AI urges probe of Juru detention centre

immigration

KUALA LUMPUR: Amnesty International Malaysia has called on the authorities concerned to immediately investigate allegations of torture and deaths at the Juru detention centre in Penang.

AI Malaysia was referring to a 15 August 2016 report where a woman told The Cambodia Daily that she had suffered abuse at the Juru detention centre. The woman also claimed there had been seven deaths, including three – two Cambodians and a Vietnamese – the morning after they were repeatedly hit, kicked and punched in the face and chest.

“These are serious allegations and the authorities must investigate urgently,” said AI Malaysia executive director Shamini Darshni Kaliemuthu in a statement. “This is not the first time that such allegations have been made.”

The statement urged Suhakam and the Enforcement Agency Integrity Commission (EAIC) to probe the Juru detention centre.

Torture can never be justified, she warned. “It’s cruel and does not belong in civilized society.”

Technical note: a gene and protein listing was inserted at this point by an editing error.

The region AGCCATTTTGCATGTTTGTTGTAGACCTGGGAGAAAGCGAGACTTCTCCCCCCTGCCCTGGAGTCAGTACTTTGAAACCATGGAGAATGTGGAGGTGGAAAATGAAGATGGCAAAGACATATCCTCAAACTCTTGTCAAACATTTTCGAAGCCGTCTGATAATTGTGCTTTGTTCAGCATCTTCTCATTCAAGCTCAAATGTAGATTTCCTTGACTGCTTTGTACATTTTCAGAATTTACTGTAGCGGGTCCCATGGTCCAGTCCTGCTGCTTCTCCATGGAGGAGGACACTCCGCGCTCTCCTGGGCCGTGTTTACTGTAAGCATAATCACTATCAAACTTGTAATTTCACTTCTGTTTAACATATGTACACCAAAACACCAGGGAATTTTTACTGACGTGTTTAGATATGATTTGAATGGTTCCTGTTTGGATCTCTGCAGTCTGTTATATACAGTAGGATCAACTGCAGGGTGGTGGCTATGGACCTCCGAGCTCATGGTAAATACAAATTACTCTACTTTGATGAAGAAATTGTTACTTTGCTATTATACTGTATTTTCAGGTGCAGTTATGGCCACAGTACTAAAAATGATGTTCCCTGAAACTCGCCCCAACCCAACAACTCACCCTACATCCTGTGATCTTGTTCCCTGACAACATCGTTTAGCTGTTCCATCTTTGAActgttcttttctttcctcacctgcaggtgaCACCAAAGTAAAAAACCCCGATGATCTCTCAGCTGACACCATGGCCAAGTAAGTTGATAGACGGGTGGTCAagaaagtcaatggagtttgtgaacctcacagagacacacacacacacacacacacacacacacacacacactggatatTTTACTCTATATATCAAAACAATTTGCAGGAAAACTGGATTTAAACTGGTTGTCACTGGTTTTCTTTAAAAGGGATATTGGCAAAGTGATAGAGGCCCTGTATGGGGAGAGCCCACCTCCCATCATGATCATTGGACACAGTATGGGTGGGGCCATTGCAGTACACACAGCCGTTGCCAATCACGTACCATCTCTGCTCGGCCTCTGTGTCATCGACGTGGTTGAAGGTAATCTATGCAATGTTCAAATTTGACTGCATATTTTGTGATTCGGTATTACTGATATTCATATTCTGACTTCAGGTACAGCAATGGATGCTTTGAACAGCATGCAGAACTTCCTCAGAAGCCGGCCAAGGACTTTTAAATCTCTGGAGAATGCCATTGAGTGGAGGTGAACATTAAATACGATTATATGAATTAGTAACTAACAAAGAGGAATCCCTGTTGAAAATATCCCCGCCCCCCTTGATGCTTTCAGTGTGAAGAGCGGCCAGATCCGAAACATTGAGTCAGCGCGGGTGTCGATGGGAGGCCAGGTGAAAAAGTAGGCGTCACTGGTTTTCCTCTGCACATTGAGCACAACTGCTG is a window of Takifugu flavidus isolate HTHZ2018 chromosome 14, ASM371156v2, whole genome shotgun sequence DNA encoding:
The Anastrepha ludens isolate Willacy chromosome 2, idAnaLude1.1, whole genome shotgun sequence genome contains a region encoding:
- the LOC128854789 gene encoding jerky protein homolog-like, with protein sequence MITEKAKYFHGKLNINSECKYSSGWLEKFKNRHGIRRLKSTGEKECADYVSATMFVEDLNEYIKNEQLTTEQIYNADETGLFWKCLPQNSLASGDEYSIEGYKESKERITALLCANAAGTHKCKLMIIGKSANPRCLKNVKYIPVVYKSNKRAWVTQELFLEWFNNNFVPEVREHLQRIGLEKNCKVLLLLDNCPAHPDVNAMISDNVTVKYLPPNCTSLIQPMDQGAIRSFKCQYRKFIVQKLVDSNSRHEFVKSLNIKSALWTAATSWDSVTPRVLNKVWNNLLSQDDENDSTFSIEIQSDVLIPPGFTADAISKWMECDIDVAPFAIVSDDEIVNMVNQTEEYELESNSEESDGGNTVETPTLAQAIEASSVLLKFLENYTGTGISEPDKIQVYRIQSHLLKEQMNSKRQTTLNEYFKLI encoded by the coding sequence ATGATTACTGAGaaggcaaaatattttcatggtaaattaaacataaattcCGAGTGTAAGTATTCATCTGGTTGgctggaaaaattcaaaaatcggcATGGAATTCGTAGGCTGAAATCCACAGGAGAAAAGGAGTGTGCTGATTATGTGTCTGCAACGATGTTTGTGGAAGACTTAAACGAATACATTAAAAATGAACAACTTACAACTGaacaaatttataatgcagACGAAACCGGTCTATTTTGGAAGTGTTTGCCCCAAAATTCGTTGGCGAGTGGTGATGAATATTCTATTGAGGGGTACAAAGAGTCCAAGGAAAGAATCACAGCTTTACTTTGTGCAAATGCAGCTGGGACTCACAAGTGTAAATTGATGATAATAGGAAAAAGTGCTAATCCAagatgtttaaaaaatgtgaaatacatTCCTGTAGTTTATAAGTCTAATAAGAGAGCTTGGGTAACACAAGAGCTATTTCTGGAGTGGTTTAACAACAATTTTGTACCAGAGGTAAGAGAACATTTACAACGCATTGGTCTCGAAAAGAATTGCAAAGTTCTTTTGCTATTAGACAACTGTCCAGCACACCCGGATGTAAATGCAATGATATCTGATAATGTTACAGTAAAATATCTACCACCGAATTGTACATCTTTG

“Allowing torture to prevail indicates failure to prevent this crime.”

Apart from abuse, she added, there are concerns on conditions at the Juru detention centre.

“The detention centres, immigration depots, prisons and police lock-ups have been criticized for years for failing to meet basic standards,” said Shamini. “The authorities must ensure that basic living conditions are met.”

She cited the UN Standard Minimum Rules for Treatment of Prisoners. It sets basic standards for prisoners’ living conditions, personal hygiene, food and medical services, apart from other basic rights.

The allegations against the Juru detention centre comes in the wake of Suaram disclosing earlier this year that 14 detainees under the Security Offences (Special Measures) Act 2012 (SOSMA) were tortured or ill-treated.

The allegations are being investigated.

At Malaysia’s Universal Periodic Review (UPR) in 2013, at least 17 countries including France, Australia and Japan urged Malaysia to ratify the UN Convention Against Torture (UN CAT).

“We have the international legal framework in place to combat torture,” said Shamini. “We are now campaigning for Malaysia to make it effective.”

The UPR is a peer-review mechanism at the UN Human Rights Council where countries make human rights recommendations to states under review every four and a half years.